Confused by clothes labels? Never put your clothes at risk of being ruined again with our guide to what they all mean.
The leftmost symbol on a laundry label suggests the temperature at which the item should be washed. This information is conveyed in one of two ways: you’ll either have the temperature spelled out for you in a miniature laundry basket, or you’ll have it conveyed via a series of dots. One dot means 30°C, with an additional dot being added for every ten degrees above that. So, 50°C would be three dots, and 70°C would be five.
If there is one line underneath the basket, then you’ll be able to launder the garment only in a machine with a special permanent press setting. This usually appears on coloured clothes.
If the basket has two lines underneath it, use the delicates setting.
If there’s a hand in the basket, then you’ll need to wash the item by hand, while if the basket is crossed out, you won’t be able to launder the item at all and will have to get it dry cleaned instead.
Bleaching information is conveyed via a triangular symbol.
If the triangle is white, then you’re okay to bleach the item.
If it’s got lines through it, use a non-chlorine bleach.
If it’s black or crossed out (or both), don’t bleach the item at all.
A circle inside a square conveys drying information.
If the circle is black, dry the item using a cold setting.
If it’s white, you can use any setting.
One, two or three dots mean low, medium and high heat respectively, while permanent press and gentle are conveyed with horizontal lines at the bottom in the same way that they are in washing symbols.
A cross through the drying symbol means that the item is unsuitable for machine drying.
If you see a cross through what looks like a sweet wrapper, then don’t try to wring the item out – you’ll damage it.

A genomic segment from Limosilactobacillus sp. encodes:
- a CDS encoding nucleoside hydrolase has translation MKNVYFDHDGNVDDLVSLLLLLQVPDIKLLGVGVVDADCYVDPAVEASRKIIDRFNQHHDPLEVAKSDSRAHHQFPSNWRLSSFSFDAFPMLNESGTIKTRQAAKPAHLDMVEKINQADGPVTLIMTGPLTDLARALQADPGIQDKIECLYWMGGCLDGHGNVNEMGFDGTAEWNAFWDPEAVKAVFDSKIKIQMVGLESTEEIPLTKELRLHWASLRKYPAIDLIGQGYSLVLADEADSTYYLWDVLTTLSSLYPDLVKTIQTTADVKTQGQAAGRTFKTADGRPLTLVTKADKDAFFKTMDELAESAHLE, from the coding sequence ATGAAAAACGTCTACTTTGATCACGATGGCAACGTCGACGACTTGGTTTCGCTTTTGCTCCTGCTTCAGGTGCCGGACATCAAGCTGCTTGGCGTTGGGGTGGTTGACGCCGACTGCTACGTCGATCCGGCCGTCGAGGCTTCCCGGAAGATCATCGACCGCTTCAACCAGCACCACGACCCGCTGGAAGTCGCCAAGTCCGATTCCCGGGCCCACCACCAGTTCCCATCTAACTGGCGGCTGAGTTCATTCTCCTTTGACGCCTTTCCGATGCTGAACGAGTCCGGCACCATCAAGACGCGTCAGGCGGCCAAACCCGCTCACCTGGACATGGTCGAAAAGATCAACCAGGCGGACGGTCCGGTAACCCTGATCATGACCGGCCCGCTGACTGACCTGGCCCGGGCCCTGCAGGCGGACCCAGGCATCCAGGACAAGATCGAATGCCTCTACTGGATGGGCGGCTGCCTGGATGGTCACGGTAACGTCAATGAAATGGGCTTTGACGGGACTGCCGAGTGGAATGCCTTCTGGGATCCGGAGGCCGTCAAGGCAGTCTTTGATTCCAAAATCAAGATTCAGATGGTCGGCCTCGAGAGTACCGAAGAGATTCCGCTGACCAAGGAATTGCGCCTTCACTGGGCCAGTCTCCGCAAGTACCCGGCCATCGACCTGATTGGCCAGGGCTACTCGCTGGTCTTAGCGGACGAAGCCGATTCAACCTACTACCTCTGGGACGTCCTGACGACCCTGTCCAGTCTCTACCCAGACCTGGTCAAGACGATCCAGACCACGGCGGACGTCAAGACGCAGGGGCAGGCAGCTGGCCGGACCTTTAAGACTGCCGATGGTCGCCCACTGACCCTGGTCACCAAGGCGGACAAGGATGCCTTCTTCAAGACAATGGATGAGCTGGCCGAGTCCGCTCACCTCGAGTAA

Again, the ironing temperature will be conveyed via the number of dots in the middle of the iron symbol.
One dot means low, or around 110°C; two dots means medium, or around 150°C; three dots means high, or around 200°C.
If the iron has a cross beneath it, then you shouldn’t steam the item, but you may iron damp items at the indicated setting.
If the iron is crossed out, don’t try to iron the garment.
Dry cleaning information comes in a circle. This is one symbol you won’t need to worry about, unless you’re dry-cleaning clothes yourself.
The only exception to this rule comes when the circle comes with a cross through it: which means that the item is unsuitable for dry-cleaning.
For more helpful guides on our laundry appliances like this, see below:
- Washing Machine Buying Guide
- Tumble Dryers: Buying Guide
- Washer Dryer or Separate Washing Machine and Dryer?
- Top Loading vs Front Loading Washing Machine
- How to Use a Washing Machine
- Guide to Washing Machine Spin Speeds
- How Much Does a Washing Machine Cost to Use?
- What Washing Machine Drum Size Do You Need?
- How to Install a Tumble Dryer
- How to Look After Your Tumble Dryer